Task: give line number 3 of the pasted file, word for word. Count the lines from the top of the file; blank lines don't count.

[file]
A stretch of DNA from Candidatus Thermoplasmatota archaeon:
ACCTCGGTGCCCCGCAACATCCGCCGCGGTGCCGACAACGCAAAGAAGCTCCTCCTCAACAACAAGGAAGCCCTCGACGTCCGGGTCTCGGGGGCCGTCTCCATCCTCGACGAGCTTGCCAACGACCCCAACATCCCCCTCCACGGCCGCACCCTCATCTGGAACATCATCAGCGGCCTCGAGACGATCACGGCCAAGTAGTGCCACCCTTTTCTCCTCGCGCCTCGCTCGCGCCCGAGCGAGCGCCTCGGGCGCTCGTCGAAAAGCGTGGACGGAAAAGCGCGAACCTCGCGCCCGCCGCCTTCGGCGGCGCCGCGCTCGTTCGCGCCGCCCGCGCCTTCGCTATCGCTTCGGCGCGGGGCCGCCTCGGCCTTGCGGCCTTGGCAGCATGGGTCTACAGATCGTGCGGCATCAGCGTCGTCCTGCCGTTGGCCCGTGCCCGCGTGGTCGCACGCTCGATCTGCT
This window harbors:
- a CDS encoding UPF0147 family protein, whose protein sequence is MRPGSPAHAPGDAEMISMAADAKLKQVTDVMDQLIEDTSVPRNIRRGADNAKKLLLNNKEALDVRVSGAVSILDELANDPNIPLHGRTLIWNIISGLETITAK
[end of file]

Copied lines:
This window harbors: